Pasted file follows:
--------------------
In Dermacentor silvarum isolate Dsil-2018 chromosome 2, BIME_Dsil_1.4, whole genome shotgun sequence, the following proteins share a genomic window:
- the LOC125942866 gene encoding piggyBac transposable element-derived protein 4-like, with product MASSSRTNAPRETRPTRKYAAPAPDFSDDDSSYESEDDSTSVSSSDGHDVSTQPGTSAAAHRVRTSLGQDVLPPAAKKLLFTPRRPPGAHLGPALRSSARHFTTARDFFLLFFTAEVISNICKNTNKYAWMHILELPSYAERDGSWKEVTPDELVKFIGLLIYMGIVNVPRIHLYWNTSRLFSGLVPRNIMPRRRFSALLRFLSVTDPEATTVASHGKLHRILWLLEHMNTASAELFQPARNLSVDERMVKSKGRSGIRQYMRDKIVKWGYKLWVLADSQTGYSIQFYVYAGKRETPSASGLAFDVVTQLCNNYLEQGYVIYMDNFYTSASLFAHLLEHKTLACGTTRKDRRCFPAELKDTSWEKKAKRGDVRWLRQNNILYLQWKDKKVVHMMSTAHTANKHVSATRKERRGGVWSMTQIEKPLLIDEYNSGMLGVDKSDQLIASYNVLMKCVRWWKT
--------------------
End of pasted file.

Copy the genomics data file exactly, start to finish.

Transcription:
In Dermacentor silvarum isolate Dsil-2018 chromosome 2, BIME_Dsil_1.4, whole genome shotgun sequence, the following proteins share a genomic window:
- the LOC125942866 gene encoding piggyBac transposable element-derived protein 4-like, with product MASSSRTNAPRETRPTRKYAAPAPDFSDDDSSYESEDDSTSVSSSDGHDVSTQPGTSAAAHRVRTSLGQDVLPPAAKKLLFTPRRPPGAHLGPALRSSARHFTTARDFFLLFFTAEVISNICKNTNKYAWMHILELPSYAERDGSWKEVTPDELVKFIGLLIYMGIVNVPRIHLYWNTSRLFSGLVPRNIMPRRRFSALLRFLSVTDPEATTVASHGKLHRILWLLEHMNTASAELFQPARNLSVDERMVKSKGRSGIRQYMRDKIVKWGYKLWVLADSQTGYSIQFYVYAGKRETPSASGLAFDVVTQLCNNYLEQGYVIYMDNFYTSASLFAHLLEHKTLACGTTRKDRRCFPAELKDTSWEKKAKRGDVRWLRQNNILYLQWKDKKVVHMMSTAHTANKHVSATRKERRGGVWSMTQIEKPLLIDEYNSGMLGVDKSDQLIASYNVLMKCVRWWKT